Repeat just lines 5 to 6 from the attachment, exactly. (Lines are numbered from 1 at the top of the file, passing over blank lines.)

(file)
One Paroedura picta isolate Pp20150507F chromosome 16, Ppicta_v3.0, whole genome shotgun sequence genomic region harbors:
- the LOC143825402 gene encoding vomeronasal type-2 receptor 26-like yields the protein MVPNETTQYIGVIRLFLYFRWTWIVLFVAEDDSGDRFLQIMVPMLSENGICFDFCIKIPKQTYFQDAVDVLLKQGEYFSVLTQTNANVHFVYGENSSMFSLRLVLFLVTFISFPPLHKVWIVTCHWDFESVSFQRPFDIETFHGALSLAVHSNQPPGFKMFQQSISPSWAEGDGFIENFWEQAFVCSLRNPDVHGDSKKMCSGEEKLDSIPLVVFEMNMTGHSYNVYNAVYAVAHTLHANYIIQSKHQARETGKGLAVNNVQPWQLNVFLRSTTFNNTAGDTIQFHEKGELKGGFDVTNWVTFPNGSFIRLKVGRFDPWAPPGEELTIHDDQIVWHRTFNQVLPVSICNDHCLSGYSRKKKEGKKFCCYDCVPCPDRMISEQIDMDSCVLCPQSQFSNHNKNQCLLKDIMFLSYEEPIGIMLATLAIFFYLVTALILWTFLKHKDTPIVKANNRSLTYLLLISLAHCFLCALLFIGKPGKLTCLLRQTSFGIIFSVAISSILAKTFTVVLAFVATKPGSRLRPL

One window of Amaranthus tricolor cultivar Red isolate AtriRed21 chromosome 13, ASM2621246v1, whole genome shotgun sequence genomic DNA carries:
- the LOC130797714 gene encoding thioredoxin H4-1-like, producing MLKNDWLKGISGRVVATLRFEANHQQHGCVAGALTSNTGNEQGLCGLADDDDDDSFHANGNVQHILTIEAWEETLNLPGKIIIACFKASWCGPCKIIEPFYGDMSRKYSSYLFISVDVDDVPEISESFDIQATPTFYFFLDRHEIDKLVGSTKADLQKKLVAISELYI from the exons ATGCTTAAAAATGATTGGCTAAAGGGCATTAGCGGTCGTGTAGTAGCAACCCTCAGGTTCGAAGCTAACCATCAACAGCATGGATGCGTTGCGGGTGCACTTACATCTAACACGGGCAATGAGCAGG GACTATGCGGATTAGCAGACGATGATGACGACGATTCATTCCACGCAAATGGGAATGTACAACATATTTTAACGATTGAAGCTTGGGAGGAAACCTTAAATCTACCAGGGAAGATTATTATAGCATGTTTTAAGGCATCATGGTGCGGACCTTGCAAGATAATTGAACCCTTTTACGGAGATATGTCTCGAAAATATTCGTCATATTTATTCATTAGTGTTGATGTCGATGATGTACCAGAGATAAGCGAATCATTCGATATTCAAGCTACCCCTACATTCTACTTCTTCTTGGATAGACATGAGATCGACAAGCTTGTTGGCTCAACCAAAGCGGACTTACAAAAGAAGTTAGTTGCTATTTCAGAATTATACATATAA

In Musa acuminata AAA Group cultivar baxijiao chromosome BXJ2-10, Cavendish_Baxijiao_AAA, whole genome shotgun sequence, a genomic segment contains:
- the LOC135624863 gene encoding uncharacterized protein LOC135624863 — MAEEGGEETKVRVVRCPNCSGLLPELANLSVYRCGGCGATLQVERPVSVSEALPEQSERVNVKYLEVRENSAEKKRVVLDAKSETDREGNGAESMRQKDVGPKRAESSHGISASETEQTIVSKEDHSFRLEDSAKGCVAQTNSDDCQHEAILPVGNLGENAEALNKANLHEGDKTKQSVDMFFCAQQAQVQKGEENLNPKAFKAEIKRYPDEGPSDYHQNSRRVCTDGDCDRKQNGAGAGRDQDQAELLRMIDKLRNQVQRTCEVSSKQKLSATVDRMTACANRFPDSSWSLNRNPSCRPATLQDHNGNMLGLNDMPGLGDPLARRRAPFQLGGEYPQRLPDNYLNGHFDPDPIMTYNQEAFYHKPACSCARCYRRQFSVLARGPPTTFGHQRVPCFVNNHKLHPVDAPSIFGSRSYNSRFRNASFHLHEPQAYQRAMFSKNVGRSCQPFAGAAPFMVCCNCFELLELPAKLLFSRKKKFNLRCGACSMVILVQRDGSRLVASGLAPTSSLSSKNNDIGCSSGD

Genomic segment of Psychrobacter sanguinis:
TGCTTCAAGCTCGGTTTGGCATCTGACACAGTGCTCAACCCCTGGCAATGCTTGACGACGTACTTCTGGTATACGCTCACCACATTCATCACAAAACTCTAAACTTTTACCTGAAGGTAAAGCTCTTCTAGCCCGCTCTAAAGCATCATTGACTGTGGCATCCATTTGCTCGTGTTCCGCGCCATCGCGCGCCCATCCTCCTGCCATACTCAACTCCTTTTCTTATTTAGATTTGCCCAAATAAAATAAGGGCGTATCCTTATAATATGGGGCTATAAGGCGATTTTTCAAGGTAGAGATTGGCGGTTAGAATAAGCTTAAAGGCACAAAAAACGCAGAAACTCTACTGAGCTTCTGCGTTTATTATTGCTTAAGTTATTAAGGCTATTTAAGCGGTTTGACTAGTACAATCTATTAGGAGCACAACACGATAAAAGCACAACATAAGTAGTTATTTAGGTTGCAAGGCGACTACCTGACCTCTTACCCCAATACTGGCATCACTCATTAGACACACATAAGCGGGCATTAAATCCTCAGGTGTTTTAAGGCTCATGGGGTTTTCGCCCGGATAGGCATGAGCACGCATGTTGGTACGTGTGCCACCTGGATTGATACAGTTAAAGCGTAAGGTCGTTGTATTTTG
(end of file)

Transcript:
In Musa acuminata AAA Group cultivar baxijiao chromosome BXJ2-10, Cavendish_Baxijiao_AAA, whole genome shotgun sequence, a genomic segment contains:
- the LOC135624863 gene encoding uncharacterized protein LOC135624863 — MAEEGGEETKVRVVRCPNCSGLLPELANLSVYRCGGCGATLQVERPVSVSEALPEQSERVNVKYLEVRENSAEKKRVVLDAKSETDREGNGAESMRQKDVGPKRAESSHGISASETEQTIVSKEDHSFRLEDSAKGCVAQTNSDDCQHEAILPVGNLGENAEALNKANLHEGDKTKQSVDMFFCAQQAQVQKGEENLNPKAFKAEIKRYPDEGPSDYHQNSRRVCTDGDCDRKQNGAGAGRDQDQAELLRMIDKLRNQVQRTCEVSSKQKLSATVDRMTACANRFPDSSWSLNRNPSCRPATLQDHNGNMLGLNDMPGLGDPLARRRAPFQLGGEYPQRLPDNYLNGHFDPDPIMTYNQEAFYHKPACSCARCYRRQFSVLARGPPTTFGHQRVPCFVNNHKLHPVDAPSIFGSRSYNSRFRNASFHLHEPQAYQRAMFSKNVGRSCQPFAGAAPFMVCCNCFELLELPAKLLFSRKKKFNLRCGACSMVILVQRDGSRLVASGLAPTSSLSSKNNDIGCSSGD